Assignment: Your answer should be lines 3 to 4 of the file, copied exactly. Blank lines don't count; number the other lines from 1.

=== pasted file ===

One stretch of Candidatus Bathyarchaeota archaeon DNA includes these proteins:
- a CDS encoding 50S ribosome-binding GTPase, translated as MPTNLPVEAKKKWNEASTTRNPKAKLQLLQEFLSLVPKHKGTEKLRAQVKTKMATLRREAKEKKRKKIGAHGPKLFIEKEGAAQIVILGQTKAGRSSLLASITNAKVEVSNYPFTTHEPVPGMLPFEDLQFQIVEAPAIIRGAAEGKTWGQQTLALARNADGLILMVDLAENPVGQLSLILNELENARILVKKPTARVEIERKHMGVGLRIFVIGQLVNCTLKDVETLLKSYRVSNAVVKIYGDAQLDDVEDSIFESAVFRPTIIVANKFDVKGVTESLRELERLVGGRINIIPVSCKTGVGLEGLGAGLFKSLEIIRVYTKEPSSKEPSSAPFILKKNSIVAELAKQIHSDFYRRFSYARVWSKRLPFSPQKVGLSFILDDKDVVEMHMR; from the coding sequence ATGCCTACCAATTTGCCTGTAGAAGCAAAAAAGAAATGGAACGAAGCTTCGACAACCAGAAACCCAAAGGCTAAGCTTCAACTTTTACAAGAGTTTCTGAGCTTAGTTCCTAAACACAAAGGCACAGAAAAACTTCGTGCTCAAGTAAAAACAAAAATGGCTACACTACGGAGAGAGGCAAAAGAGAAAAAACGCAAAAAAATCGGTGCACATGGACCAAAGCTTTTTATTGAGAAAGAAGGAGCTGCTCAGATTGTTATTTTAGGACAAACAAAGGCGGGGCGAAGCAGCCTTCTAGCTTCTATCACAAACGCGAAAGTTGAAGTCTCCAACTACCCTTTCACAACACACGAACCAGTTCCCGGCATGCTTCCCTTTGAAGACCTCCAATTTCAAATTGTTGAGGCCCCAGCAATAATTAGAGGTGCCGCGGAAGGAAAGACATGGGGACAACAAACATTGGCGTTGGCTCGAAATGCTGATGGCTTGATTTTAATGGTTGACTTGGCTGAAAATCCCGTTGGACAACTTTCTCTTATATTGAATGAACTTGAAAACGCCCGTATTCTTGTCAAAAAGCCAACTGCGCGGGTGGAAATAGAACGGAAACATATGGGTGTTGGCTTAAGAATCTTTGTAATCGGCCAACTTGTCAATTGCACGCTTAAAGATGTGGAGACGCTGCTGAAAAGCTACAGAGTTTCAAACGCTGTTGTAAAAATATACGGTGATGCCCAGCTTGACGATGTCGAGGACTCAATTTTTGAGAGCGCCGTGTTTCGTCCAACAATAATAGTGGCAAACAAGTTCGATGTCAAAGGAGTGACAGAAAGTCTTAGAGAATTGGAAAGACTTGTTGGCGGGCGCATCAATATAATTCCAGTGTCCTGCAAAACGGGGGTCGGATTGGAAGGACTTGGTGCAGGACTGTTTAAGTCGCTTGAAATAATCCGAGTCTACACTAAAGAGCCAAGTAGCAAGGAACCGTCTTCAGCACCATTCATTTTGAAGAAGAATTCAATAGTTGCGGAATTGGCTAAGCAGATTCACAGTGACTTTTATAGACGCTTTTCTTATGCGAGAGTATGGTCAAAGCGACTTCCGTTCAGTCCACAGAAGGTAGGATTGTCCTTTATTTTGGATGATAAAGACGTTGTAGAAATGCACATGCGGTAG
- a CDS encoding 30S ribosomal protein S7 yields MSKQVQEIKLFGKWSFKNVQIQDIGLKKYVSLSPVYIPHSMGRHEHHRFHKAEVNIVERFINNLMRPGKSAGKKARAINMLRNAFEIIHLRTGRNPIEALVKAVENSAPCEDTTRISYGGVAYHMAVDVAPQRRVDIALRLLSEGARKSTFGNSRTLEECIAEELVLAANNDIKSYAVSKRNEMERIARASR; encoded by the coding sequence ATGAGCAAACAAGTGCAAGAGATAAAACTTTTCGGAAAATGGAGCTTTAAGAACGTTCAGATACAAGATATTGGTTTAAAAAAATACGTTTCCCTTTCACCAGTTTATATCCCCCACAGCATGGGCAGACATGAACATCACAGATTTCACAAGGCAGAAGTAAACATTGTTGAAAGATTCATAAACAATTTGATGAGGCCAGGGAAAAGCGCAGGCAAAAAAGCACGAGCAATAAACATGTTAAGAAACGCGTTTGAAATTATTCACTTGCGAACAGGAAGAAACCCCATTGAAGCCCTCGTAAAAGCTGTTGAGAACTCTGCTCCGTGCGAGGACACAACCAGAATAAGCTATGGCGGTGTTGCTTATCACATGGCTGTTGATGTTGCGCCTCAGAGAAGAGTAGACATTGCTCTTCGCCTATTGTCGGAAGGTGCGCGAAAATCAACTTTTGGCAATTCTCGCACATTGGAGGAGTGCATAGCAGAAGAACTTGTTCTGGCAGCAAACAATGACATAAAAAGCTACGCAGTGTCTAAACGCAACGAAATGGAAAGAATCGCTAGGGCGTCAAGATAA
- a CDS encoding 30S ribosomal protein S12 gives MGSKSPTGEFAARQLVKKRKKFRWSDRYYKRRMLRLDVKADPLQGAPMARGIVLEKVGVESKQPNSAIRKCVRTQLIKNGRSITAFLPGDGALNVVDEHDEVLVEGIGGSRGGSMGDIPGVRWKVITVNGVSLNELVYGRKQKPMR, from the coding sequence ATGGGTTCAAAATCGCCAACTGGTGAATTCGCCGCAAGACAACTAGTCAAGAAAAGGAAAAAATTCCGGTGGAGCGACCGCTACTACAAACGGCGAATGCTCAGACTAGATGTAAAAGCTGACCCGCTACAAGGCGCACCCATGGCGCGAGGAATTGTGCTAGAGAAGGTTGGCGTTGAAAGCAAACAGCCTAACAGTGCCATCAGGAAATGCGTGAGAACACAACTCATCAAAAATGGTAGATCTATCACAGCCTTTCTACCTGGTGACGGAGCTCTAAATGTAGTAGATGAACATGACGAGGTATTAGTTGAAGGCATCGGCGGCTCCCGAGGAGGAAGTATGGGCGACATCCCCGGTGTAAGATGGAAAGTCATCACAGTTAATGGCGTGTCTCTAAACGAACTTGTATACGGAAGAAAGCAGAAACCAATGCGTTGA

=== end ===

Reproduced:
- a CDS encoding 30S ribosomal protein S7 yields MSKQVQEIKLFGKWSFKNVQIQDIGLKKYVSLSPVYIPHSMGRHEHHRFHKAEVNIVERFINNLMRPGKSAGKKARAINMLRNAFEIIHLRTGRNPIEALVKAVENSAPCEDTTRISYGGVAYHMAVDVAPQRRVDIALRLLSEGARKSTFGNSRTLEECIAEELVLAANNDIKSYAVSKRNEMERIARASR; encoded by the coding sequence ATGAGCAAACAAGTGCAAGAGATAAAACTTTTCGGAAAATGGAGCTTTAAGAACGTTCAGATACAAGATATTGGTTTAAAAAAATACGTTTCCCTTTCACCAGTTTATATCCCCCACAGCATGGGCAGACATGAACATCACAGATTTCACAAGGCAGAAGTAAACATTGTTGAAAGATTCATAAACAATTTGATGAGGCCAGGGAAAAGCGCAGGCAAAAAAGCACGAGCAATAAACATGTTAAGAAACGCGTTTGAAATTATTCACTTGCGAACAGGAAGAAACCCCATTGAAGCCCTCGTAAAAGCTGTTGAGAACTCTGCTCCGTGCGAGGACACAACCAGAATAAGCTATGGCGGTGTTGCTTATCACATGGCTGTTGATGTTGCGCCTCAGAGAAGAGTAGACATTGCTCTTCGCCTATTGTCGGAAGGTGCGCGAAAATCAACTTTTGGCAATTCTCGCACATTGGAGGAGTGCATAGCAGAAGAACTTGTTCTGGCAGCAAACAATGACATAAAAAGCTACGCAGTGTCTAAACGCAACGAAATGGAAAGAATCGCTAGGGCGTCAAGATAA
- a CDS encoding 30S ribosomal protein S12 gives MGSKSPTGEFAARQLVKKRKKFRWSDRYYKRRMLRLDVKADPLQGAPMARGIVLEKVGVESKQPNSAIRKCVRTQLIKNGRSITAFLPGDGALNVVDEHDEVLVEGIGGSRGGSMGDIPGVRWKVITVNGVSLNELVYGRKQKPMR, from the coding sequence ATGGGTTCAAAATCGCCAACTGGTGAATTCGCCGCAAGACAACTAGTCAAGAAAAGGAAAAAATTCCGGTGGAGCGACCGCTACTACAAACGGCGAATGCTCAGACTAGATGTAAAAGCTGACCCGCTACAAGGCGCACCCATGGCGCGAGGAATTGTGCTAGAGAAGGTTGGCGTTGAAAGCAAACAGCCTAACAGTGCCATCAGGAAATGCGTGAGAACACAACTCATCAAAAATGGTAGATCTATCACAGCCTTTCTACCTGGTGACGGAGCTCTAAATGTAGTAGATGAACATGACGAGGTATTAGTTGAAGGCATCGGCGGCTCCCGAGGAGGAAGTATGGGCGACATCCCCGGTGTAAGATGGAAAGTCATCACAGTTAATGGCGTGTCTCTAAACGAACTTGTATACGGAAGAAAGCAGAAACCAATGCGTTGA